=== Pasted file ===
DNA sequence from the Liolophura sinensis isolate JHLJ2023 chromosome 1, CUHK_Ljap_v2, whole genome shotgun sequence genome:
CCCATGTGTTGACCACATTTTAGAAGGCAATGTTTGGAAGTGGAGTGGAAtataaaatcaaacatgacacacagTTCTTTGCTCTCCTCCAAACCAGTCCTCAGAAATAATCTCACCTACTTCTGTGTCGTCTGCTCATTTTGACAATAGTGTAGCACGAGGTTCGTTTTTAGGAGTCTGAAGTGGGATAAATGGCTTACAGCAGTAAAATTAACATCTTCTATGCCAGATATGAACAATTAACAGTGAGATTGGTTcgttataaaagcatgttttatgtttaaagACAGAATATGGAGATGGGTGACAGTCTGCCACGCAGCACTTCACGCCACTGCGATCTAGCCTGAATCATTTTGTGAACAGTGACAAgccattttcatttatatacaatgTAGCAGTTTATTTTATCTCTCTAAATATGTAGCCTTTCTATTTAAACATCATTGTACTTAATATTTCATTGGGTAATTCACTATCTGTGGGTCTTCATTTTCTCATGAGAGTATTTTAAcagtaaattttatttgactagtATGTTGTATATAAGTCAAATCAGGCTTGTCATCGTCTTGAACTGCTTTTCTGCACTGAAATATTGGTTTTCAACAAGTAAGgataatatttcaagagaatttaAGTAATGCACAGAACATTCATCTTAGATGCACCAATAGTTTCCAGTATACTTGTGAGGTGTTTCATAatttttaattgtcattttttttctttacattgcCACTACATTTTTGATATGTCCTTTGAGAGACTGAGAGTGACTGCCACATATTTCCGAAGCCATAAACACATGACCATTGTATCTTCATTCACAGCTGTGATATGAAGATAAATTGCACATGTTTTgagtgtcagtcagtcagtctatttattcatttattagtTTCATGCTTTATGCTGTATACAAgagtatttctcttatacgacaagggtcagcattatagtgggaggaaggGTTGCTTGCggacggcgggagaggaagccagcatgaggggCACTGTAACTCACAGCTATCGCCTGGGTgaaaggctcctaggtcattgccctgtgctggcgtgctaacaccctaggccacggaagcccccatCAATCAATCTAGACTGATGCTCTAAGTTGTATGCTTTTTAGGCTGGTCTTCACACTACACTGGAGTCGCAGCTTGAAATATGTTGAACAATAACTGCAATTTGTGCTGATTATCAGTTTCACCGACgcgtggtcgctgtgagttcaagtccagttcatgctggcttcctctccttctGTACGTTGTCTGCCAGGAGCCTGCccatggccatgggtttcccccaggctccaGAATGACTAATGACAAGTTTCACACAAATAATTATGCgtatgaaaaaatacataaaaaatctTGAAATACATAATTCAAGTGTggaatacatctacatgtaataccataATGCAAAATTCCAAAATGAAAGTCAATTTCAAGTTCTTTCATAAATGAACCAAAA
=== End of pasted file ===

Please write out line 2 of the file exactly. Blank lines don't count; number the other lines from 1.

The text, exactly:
CCCATGTGTTGACCACATTTTAGAAGGCAATGTTTGGAAGTGGAGTGGAAtataaaatcaaacatgacacacagTTCTTTGCTCTCCTCCAAACCAGTCCTCAGAAATAATCTCACCTACTTCTGTGTCGTCTGCTCATTTTGACAATAGTGTAGCACGAGGTTCGTTTTTAGGAGTCTGAAGTGGGATAAATGGCTTACAGCAGTAAAATTAACATCTTCTATGCCAGATATGAACAATTAACAGTGAGATTGGTTcgttataaaagcatgttttatgtttaaagACAGAATATGGAGATGGGTGACAGTCTGCCACGCAGCACTTCACGCCACTGCGATCTAGCCTGAATCATTTTGTGAACAGTGACAAgccattttcatttatatacaatgTAGCAGTTTATTTTATCTCTCTAAATATGTAGCCTTTCTATTTAAACATCATTGTACTTAATATTTCATTGGGTAATTCACTATCTGTGGGTCTTCATTTTCTCATGAGAGTATTTTAAcagtaaattttatttgactagtATGTTGTATATAAGTCAAATCAGGCTTGTCATCGTCTTGAACTGCTTTTCTGCACTGAAATATTGGTTTTCAACAAGTAAGgataatatttcaagagaatttaAGTAATGCACAGAACATTCATCTTAGATGCACCAATAGTTTCCAGTATACTTGTGAGGTGTTTCATAatttttaattgtcattttttttctttacattgcCACTACATTTTTGATATGTCCTTTGAGAGACTGAGAGTGACTGCCACATATTTCCGAAGCCATAAACACATGACCATTGTATCTTCATTCACAGCTGTGATATGAAGATAAATTGCACATGTTTTgagtgtcagtcagtcagtctatttattcatttattagtTTCATGCTTTATGCTGTATACAAgagtatttctcttatacgacaagggtcagcattatagtgggaggaaggGTTGCTTGCggacggcgggagaggaagccagcatgaggggCACTGTAACTCACAGCTATCGCCTGGGTgaaaggctcctaggtcattgccctgtgctggcgtgctaacaccctaggccacggaagcccccatCAATCAATCTAGACTGATGCTCTAAGTTGTATGCTTTTTAGGCTGGTCTTCACACTACACTGGAGTCGCAGCTTGAAATATGTTGAACAATAACTGCAATTTGTGCTGATTATCAGTTTCACCGACgcgtggtcgctgtgagttcaagtccagttcatgctggcttcctctccttctGTACGTTGTCTGCCAGGAGCCTGCccatggccatgggtttcccccaggctccaGAATGACTAATGACAAGTTTCACACAAATAATTATGCgtatgaaaaaatacataaaaaatctTGAAATACATAATTCAAGTGTggaatacatctacatgtaataccataATGCAAAATTCCAAAATGAAAGTCAATTTCAAGTTCTTTCATAAATGAACCAAAA